Redington Grande 11-12-13

In our previous post (Chasing the Holy Grail-Part 1), we went over a bit of background, and the story behind Mason Stoller’s capture of a Pacific Bluefin Tuna on fly. In this post, we’ll get technical and cover gear, rigging and tactics. We’ll also recap the status of his world record application.

Tackle used:

Some Thoughts on Tackle & Rigging for Bluefin Tuna:

  • Fly Lines:

    • In Mason’s experience, Bluefin can be spooked by bright fly line colors. He sticks with  black, blue, green, or translucent/clear fly lines
    • Rio Products’ Leviathan fly line is one of his favorites because of its 70 lb test core, but since it’s designed for tropical waters, it gets a bit stiff and can tangle in our cooler waters. His other “go to” fly lines are Rio Products’ Outbound Custom T11 or T14 sinking lines. Since they are cold water lines, they do not tangle as much, and the fast-sinking shooting heads can make it easier to cast long distances
  • Reel Size:

    • Capt. Stoller favors the 11-12-13 model Redington Grande over their larger 14+ model. It has almost the same diameter spool as the 14+, so it has almost the  same retrieve speed, but it’s lighter. Both reels have great drags
    • The Grande 14+ model’s 700 yard backing capacity is not required when fishing from a private boat, since you can follow the fish if needed
  • Knots & Rigging:

    • Seaguar Blue Label Fluorocarbon in 20 lb test is the base for Mason’s leader. He ties a Bimini twist on fly line end, then uses a loop-to-loop connection to the fly line
    • A 40 lb fluorocarbon bite tippet is connected to the leader using an Alberto knot. He feels that 40 lb fluorocarbon is a little light, but is willing to trade abrasion resistance for more bites. If he knows the fish will be larger, he steps up to 50 or 60 lb fluorocarbon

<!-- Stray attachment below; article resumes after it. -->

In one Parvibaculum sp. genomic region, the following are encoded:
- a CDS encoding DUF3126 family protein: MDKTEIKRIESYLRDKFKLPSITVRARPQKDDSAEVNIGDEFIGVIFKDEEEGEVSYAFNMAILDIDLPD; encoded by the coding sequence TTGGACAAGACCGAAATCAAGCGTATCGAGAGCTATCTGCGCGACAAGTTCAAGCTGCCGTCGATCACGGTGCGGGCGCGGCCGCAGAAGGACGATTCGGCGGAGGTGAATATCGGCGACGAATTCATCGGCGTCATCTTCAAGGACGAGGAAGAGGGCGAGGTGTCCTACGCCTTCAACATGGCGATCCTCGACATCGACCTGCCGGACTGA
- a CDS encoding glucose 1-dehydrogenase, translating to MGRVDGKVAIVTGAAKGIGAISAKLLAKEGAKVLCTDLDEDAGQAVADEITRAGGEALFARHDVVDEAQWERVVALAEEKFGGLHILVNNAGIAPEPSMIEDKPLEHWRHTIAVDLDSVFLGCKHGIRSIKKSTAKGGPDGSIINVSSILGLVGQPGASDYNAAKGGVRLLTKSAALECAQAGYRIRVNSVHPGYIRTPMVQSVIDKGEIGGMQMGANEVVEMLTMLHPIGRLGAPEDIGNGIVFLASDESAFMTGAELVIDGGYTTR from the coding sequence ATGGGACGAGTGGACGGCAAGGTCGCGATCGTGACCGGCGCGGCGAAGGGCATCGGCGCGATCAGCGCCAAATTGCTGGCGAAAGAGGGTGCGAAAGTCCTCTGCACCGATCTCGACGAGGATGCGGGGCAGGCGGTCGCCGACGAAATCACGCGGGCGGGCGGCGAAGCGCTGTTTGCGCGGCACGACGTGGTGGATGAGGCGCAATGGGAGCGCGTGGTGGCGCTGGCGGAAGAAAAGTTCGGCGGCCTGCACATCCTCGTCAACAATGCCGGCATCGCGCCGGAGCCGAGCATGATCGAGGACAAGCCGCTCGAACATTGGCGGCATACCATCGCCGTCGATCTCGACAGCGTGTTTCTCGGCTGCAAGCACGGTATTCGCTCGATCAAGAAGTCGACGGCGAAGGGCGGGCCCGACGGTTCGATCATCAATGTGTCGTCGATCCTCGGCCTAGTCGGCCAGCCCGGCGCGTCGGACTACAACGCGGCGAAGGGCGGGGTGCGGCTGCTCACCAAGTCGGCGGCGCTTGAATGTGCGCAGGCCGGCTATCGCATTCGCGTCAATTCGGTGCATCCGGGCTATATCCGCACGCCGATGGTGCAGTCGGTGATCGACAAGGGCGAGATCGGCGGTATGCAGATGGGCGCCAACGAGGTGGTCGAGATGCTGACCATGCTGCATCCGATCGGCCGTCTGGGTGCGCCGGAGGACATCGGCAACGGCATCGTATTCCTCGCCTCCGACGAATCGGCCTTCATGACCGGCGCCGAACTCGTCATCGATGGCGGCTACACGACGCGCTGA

• Capt. Stoller uses a San Diego knot for joining the fly to the bite tippet

Equipment Setup for Bluefin Tuna:

  • Drag settings:

    • For a 20 lb tippet, it is typical to set the reel’s drag to 5 – 7 lbs off the rod tip. Most fly fishermen don’t have a good feel for what this much drag feels like, and do not put enough pressure on the fish
    • The best way to set the drag is with a scale, but lacking that, if your drag is set properly, it will be hard to strip line off the reel to make a cast. If you can strip line off the spool with only moderate effort, the drag is not set heavy enough. 
    • It’s best to set your drag and practice pulling hard, so you get a feel for how much pressure you can apply. Fishing for Yellowtail and Mako sharks can be great practice for learning the right feel!
  • Right-versus-Left hand winding:

    • Capt. Stoller winds left-handed, and casts right-handed
    • He wants the hand with the most sensitivity and strength holding the rod. This allows him to better apply maximum pressure while still retaining the sensitivity needed to avoid break offs
    • Having grown up with spinning reels, he feels comfortable winding quickly with his left hand